Titles are hard.

No matter how long I procrastinate, no matter how much revising and brooding I do over a story, I always find myself staring at the top of the page and the isolated italic word that seems to be glaring at me through the computer screen.

Untitled.

It’s how I start every story I write and I can never quite figure out the best way come up with a good title to represent the hard work I’ve put into a piece. Half of the time I feel like I end up choosing something obvious and unimaginative.

But do titles have to be super imaginative? Joan Wickersham wrote a whole book of stories with the same title: The News from Spain. Right away you can guess that in each story there will in fact be some sort of news from Spain. Each one, however, weaves the news into the plot in a unique way that beautifully ties all of the stories together.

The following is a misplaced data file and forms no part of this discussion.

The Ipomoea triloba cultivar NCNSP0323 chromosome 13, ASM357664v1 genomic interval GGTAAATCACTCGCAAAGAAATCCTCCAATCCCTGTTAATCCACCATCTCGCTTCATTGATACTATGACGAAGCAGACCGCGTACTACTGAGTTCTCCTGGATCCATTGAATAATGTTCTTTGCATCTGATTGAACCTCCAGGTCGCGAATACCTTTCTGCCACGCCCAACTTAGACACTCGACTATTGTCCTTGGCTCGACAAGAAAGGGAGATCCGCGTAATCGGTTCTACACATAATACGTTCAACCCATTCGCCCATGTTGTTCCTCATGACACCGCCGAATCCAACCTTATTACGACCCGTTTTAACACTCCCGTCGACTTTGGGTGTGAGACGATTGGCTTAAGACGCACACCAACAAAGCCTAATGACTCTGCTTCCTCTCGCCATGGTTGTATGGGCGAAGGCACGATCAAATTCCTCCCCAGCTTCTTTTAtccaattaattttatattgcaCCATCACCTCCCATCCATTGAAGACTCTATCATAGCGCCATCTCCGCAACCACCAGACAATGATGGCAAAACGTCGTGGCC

The way I see it, a good title does one job: give the reader a sneak peak into what they should be taking away from or looking for in the story. I’m a fan of short and to-the-point titles that use some aspect of the plot while tying in an overarching message or theme.

A title doesn’t have to be a tell-all about the plot, nor does it have to be some vague message for the reader to decipher. I’ve found that the best titles are sometimes the simplest ones. No matter how much brooding I do, the best one is usually staring me straight in the face.

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  • Lexi B. says:

    I can definitely relate to this feeling; coming up with the titles of stories has to be just as hard, if not more so, than ending a story! I think you bring up an interesting point about reminding yourself how titles are supposed to give a taste of what is to come in the novel–they don’t necessarily have to be imaginative or clever or witty. I think that also just depends on your writing personality too! I’ll try to remember these words of advice so as to not be too hard on myself the next time. 🙂